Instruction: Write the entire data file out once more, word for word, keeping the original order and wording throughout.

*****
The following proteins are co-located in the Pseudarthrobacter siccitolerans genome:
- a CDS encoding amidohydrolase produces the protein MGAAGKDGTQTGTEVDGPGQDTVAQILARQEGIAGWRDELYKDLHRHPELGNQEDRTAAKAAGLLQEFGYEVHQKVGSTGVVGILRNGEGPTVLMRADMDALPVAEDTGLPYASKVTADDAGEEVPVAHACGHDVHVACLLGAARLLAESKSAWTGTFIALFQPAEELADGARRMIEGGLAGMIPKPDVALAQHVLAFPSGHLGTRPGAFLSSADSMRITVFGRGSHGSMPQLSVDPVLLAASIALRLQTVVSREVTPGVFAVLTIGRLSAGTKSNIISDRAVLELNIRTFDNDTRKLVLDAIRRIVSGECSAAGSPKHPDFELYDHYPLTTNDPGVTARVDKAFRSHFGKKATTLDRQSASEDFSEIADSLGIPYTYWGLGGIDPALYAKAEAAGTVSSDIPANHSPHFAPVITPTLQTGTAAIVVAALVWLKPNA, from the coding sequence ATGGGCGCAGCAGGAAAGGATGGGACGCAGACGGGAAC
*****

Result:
The following proteins are co-located in the Pseudarthrobacter siccitolerans genome:
- a CDS encoding amidohydrolase produces the protein MGAAGKDGTQTGTEVDGPGQDTVAQILARQEGIAGWRDELYKDLHRHPELGNQEDRTAAKAAGLLQEFGYEVHQKVGSTGVVGILRNGEGPTVLMRADMDALPVAEDTGLPYASKVTADDAGEEVPVAHACGHDVHVACLLGAARLLAESKSAWTGTFIALFQPAEELADGARRMIEGGLAGMIPKPDVALAQHVLAFPSGHLGTRPGAFLSSADSMRITVFGRGSHGSMPQLSVDPVLLAASIALRLQTVVSREVTPGVFAVLTIGRLSAGTKSNIISDRAVLELNIRTFDNDTRKLVLDAIRRIVSGECSAAGSPKHPDFELYDHYPLTTNDPGVTARVDKAFRSHFGKKATTLDRQSASEDFSEIADSLGIPYTYWGLGGIDPALYAKAEAAGTVSSDIPANHSPHFAPVITPTLQTGTAAIVVAALVWLKPNA, from the coding sequence ATGGGCGCAGCAGGAAAGGATGGGACGCAGACGGGAAC